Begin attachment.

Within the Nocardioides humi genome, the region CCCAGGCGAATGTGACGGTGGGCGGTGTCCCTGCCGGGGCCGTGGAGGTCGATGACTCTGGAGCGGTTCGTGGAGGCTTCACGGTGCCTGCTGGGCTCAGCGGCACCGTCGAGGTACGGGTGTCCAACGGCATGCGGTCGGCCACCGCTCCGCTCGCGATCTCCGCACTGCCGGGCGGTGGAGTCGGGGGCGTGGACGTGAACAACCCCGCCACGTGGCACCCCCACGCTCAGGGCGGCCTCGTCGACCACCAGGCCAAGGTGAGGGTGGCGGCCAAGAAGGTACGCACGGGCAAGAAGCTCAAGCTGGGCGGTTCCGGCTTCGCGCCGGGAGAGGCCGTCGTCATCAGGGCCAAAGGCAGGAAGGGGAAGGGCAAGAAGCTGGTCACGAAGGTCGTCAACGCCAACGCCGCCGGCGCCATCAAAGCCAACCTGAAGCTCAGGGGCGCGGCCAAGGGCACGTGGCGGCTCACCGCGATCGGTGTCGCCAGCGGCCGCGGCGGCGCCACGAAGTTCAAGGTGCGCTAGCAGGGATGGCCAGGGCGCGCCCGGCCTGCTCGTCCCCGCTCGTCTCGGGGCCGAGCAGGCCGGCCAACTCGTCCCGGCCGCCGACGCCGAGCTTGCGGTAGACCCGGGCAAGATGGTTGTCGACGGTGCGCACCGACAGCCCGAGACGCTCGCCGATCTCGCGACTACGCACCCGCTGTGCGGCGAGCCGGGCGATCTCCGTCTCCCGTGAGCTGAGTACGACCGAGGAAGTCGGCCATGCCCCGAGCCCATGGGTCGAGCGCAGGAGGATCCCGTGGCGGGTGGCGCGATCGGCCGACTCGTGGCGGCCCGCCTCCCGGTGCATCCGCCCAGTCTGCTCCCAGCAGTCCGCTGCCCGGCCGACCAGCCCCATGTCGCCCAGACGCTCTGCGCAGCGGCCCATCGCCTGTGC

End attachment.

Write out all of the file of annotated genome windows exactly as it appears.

Within the Nocardioides humi genome, the region CCCAGGCGAATGTGACGGTGGGCGGTGTCCCTGCCGGGGCCGTGGAGGTCGATGACTCTGGAGCGGTTCGTGGAGGCTTCACGGTGCCTGCTGGGCTCAGCGGCACCGTCGAGGTACGGGTGTCCAACGGCATGCGGTCGGCCACCGCTCCGCTCGCGATCTCCGCACTGCCGGGCGGTGGAGTCGGGGGCGTGGACGTGAACAACCCCGCCACGTGGCACCCCCACGCTCAGGGCGGCCTCGTCGACCACCAGGCCAAGGTGAGGGTGGCGGCCAAGAAGGTACGCACGGGCAAGAAGCTCAAGCTGGGCGGTTCCGGCTTCGCGCCGGGAGAGGCCGTCGTCATCAGGGCCAAAGGCAGGAAGGGGAAGGGCAAGAAGCTGGTCACGAAGGTCGTCAACGCCAACGCCGCCGGCGCCATCAAAGCCAACCTGAAGCTCAGGGGCGCGGCCAAGGGCACGTGGCGGCTCACCGCGATCGGTGTCGCCAGCGGCCGCGGCGGCGCCACGAAGTTCAAGGTGCGCTAGCAGGGATGGCCAGGGCGCGCCCGGCCTGCTCGTCCCCGCTCGTCTCGGGGCCGAGCAGGCCGGCCAACTCGTCCCGGCCGCCGACGCCGAGCTTGCGGTAGACCCGGGCAAGATGGTTGTCGACGGTGCGCACCGACAGCCCGAGACGCTCGCCGATCTCGCGACTACGCACCCGCTGTGCGGCGAGCCGGGCGATCTCCGTCTCCCGTGAGCTGAGTACGACCGAGGAAGTCGGCCATGCCCCGAGCCCATGGGTCGAGCGCAGGAGGATCCCGTGGCGGGTGGCGCGATCGGCCGACTCGTGGCGGCCCGCCTCCCGGTGCATCCGCCCAGTCTGCTCCCAGCAGTCCGCTGCCCGGCCGACCAGCCCCATGTCGCCCAGACGCTCTGCGCAGCGGCCCATCGCCTGTGC